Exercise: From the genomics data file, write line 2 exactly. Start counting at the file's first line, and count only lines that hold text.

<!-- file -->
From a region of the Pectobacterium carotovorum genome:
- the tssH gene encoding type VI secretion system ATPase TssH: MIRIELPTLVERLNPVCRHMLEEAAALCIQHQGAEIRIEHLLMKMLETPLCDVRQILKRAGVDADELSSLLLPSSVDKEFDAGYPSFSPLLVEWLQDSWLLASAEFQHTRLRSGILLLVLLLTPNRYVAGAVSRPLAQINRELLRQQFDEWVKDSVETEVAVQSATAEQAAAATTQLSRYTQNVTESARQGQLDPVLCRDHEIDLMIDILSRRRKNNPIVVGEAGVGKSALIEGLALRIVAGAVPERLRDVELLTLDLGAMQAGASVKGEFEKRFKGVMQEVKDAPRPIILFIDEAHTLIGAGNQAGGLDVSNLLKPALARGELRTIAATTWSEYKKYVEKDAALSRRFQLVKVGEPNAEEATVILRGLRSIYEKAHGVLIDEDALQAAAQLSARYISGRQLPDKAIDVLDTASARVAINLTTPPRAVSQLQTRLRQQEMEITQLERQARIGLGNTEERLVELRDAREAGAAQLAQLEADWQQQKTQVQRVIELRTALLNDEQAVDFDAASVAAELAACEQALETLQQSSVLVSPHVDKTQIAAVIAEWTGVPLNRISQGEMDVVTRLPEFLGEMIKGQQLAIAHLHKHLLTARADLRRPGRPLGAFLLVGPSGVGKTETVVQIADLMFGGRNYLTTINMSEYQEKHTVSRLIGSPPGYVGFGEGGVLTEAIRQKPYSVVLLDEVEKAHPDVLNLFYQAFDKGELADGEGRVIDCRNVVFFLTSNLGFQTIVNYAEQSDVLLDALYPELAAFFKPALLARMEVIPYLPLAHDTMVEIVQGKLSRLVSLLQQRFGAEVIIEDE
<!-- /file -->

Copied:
- the tssH gene encoding type VI secretion system ATPase TssH: MIRIELPTLVERLNPVCRHMLEEAAALCIQHQGAEIRIEHLLMKMLETPLCDVRQILKRAGVDADELSSLLLPSSVDKEFDAGYPSFSPLLVEWLQDSWLLASAEFQHTRLRSGILLLVLLLTPNRYVAGAVSRPLAQINRELLRQQFDEWVKDSVETEVAVQSATAEQAAAATTQLSRYTQNVTESARQGQLDPVLCRDHEIDLMIDILSRRRKNNPIVVGEAGVGKSALIEGLALRIVAGAVPERLRDVELLTLDLGAMQAGASVKGEFEKRFKGVMQEVKDAPRPIILFIDEAHTLIGAGNQAGGLDVSNLLKPALARGELRTIAATTWSEYKKYVEKDAALSRRFQLVKVGEPNAEEATVILRGLRSIYEKAHGVLIDEDALQAAAQLSARYISGRQLPDKAIDVLDTASARVAINLTTPPRAVSQLQTRLRQQEMEITQLERQARIGLGNTEERLVELRDAREAGAAQLAQLEADWQQQKTQVQRVIELRTALLNDEQAVDFDAASVAAELAACEQALETLQQSSVLVSPHVDKTQIAAVIAEWTGVPLNRISQGEMDVVTRLPEFLGEMIKGQQLAIAHLHKHLLTARADLRRPGRPLGAFLLVGPSGVGKTETVVQIADLMFGGRNYLTTINMSEYQEKHTVSRLIGSPPGYVGFGEGGVLTEAIRQKPYSVVLLDEVEKAHPDVLNLFYQAFDKGELADGEGRVIDCRNVVFFLTSNLGFQTIVNYAEQSDVLLDALYPELAAFFKPALLARMEVIPYLPLAHDTMVEIVQGKLSRLVSLLQQRFGAEVIIEDE